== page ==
At CES 2019 this week, Pimax is showing off the production versions of their “8K” and “5K” Plus headsets, their upcoming Knuckles-style controllers, as well as hand-tracking and eye-tracking modules.
Pimax has begun delivering its ultrawide crowd-funded “8K” and “5K” Plus headsets to Kickstarter backers, and has also begun taking open orders. And while headsets are slowing getting into backers hands, they’re still missing a handful of additional components that were promised as part of the crowdfunding campaign.
At CES 2019 this week, the company is showing off its latest progress with the headsets and additional components. On the show floor the company intends to demonstrate the production versions of the Pimax “8K” and “5K” Plus headsets, and functional ‘open-palm’ controllers for the first time. Additionally they’re showing two of the modules that will extend the functionality of the headsets: controller-less hand-tracking from Leap Motion, and eye-tracking from 7invensun.
Other modules (like the promised wireless transmitter) are still in the works, the company says, but won’t be shown off at CES this week.
Pimax’s controllers, which look like a mashup between Oculus Touch and Valve’s Knuckles controllers, are said to support an ‘open-palm’ design, meaning a strap will keep the controller attached to the hand even when the user is not ‘holding’ it. Though the controller purportedly includes capacitive sensing on the handle for finger tracking (like Knuckles), it also has a grip trigger (like Touch).
Pimax plans to offer the controllers in two variations, one with thumbsticks (like Touch) and one with trackpads (like the Vive wands). The company will also offer mixed-and-matched options—one thumbstick controller and one trackpad controller—though we’re struggling to think of practical reasons to have one of each rather than a matching pair.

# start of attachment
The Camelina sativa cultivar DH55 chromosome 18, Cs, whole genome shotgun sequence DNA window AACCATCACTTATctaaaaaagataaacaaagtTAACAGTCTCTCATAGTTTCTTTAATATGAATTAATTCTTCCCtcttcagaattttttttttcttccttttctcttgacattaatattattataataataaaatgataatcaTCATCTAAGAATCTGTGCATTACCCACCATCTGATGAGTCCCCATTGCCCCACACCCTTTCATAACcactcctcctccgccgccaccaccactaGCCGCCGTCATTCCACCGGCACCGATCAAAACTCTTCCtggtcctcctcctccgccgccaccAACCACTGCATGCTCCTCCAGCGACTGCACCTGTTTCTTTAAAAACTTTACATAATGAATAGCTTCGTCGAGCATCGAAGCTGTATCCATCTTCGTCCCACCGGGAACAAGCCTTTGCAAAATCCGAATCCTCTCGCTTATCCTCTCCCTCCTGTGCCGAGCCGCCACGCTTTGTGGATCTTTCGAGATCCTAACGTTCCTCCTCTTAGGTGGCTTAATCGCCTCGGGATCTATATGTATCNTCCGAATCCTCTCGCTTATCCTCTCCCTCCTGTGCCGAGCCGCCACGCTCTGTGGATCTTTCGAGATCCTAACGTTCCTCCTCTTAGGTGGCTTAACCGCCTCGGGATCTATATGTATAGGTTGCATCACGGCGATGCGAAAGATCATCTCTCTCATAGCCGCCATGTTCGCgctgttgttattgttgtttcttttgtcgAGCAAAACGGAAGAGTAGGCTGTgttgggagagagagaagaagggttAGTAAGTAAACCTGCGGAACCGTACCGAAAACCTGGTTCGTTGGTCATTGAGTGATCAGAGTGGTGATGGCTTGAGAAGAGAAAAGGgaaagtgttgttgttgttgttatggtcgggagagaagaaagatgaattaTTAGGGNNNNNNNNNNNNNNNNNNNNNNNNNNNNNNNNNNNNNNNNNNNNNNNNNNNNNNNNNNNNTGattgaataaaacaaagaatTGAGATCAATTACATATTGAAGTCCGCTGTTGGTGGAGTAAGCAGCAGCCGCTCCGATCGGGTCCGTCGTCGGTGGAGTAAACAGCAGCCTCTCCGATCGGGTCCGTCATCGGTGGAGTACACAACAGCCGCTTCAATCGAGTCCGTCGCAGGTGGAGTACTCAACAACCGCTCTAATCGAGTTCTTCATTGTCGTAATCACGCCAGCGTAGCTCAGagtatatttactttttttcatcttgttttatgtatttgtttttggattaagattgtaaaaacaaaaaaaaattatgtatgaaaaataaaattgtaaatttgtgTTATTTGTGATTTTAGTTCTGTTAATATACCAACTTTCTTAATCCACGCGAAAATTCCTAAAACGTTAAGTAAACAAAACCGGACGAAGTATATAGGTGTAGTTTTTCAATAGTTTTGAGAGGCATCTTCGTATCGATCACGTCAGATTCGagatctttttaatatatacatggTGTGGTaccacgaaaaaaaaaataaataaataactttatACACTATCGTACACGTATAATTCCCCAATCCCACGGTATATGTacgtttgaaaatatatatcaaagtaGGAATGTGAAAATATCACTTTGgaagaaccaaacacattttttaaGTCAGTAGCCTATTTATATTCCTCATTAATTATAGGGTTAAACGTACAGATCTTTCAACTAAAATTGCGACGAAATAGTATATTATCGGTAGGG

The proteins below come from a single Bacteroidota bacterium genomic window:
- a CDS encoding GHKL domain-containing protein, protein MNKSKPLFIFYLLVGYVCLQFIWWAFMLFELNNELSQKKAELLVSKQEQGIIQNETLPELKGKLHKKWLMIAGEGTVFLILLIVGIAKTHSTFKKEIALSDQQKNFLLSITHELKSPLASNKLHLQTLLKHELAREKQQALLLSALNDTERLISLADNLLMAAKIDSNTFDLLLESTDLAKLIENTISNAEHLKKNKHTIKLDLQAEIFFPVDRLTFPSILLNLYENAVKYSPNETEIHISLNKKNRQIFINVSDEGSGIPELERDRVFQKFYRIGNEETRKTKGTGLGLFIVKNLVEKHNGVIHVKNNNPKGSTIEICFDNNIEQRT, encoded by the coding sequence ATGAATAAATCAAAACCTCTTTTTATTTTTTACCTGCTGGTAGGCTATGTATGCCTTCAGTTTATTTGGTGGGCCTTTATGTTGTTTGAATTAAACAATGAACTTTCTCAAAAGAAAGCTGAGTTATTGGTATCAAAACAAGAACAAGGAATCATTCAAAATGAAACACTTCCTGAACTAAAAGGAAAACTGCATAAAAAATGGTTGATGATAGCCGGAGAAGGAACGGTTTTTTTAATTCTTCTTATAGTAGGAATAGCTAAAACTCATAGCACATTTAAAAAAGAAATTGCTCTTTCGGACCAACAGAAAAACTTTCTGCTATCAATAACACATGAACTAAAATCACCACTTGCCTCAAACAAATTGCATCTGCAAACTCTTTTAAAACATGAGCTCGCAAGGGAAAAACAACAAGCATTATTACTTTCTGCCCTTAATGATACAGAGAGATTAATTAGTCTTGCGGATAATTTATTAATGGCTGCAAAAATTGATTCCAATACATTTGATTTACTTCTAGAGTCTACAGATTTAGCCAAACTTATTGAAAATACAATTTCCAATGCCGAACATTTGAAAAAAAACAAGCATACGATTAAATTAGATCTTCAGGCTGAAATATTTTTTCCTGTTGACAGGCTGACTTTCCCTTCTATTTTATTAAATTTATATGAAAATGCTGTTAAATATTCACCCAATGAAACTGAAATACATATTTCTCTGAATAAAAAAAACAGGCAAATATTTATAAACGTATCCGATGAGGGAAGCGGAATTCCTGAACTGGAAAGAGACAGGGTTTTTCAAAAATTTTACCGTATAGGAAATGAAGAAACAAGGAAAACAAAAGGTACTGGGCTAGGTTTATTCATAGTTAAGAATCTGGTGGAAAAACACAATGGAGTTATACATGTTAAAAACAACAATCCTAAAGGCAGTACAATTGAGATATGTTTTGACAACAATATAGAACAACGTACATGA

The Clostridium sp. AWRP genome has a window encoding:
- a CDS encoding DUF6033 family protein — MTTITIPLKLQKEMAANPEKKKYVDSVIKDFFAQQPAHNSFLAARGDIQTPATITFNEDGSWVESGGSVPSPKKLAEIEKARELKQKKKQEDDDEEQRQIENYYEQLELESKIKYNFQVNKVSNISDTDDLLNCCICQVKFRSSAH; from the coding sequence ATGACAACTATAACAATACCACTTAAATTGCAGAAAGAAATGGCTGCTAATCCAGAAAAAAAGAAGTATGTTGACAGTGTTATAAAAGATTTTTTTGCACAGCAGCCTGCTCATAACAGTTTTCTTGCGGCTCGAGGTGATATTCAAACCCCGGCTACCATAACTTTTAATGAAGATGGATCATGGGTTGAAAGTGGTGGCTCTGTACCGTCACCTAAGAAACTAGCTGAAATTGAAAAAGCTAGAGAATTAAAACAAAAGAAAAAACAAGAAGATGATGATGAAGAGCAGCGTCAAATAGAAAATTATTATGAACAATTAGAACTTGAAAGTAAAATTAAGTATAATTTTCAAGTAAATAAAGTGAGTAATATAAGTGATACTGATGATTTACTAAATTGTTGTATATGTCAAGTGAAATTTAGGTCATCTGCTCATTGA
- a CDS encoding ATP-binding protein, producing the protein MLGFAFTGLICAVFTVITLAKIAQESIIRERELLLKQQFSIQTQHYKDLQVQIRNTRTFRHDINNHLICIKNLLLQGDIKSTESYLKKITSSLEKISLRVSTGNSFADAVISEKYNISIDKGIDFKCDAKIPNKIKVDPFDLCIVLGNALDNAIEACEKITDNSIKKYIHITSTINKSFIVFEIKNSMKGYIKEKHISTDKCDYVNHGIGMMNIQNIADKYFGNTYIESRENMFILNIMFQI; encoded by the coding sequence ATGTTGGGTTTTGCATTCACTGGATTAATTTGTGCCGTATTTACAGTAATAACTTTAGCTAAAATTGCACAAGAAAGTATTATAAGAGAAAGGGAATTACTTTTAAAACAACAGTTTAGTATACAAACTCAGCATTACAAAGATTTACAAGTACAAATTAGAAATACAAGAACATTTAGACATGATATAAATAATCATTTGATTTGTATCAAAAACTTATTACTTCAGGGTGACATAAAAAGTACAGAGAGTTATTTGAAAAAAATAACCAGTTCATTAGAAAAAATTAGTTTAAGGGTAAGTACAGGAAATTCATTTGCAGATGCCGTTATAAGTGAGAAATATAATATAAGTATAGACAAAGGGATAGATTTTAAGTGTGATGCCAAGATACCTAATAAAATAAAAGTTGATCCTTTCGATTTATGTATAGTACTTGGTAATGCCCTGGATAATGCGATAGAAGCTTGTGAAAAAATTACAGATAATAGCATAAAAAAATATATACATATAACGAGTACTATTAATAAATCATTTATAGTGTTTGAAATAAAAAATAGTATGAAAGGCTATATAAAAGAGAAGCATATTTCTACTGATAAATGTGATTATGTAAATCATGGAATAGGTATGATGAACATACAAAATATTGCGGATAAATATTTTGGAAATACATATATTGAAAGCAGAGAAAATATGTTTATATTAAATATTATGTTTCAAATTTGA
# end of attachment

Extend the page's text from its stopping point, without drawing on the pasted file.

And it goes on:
The controllers use SteamVR Tracking, and Pimax indicates that they will be headset agnostic (among headsets using SteamVR Tracking), meaning Vive users could use them as an upgrade to the Vive wands.
Pimax says that the controllers will work with both 1.0 and 2.0 base stations, and plans to ship two 2.0 base stations together with the pair of controllers for $300 (though Vive users eyeing up this package should be aware that 2.0 base stations do not support the original Vive).
Last year at CES we dove deep into Pimax’s latest headsets and came away impressed with the company’s progress but noted that there was still some real kinks to iron out before launch. This week we’ll be going hands-on with the company’s latest kit to see what kind of progress they’ve made in a year’s time. Stay tuned.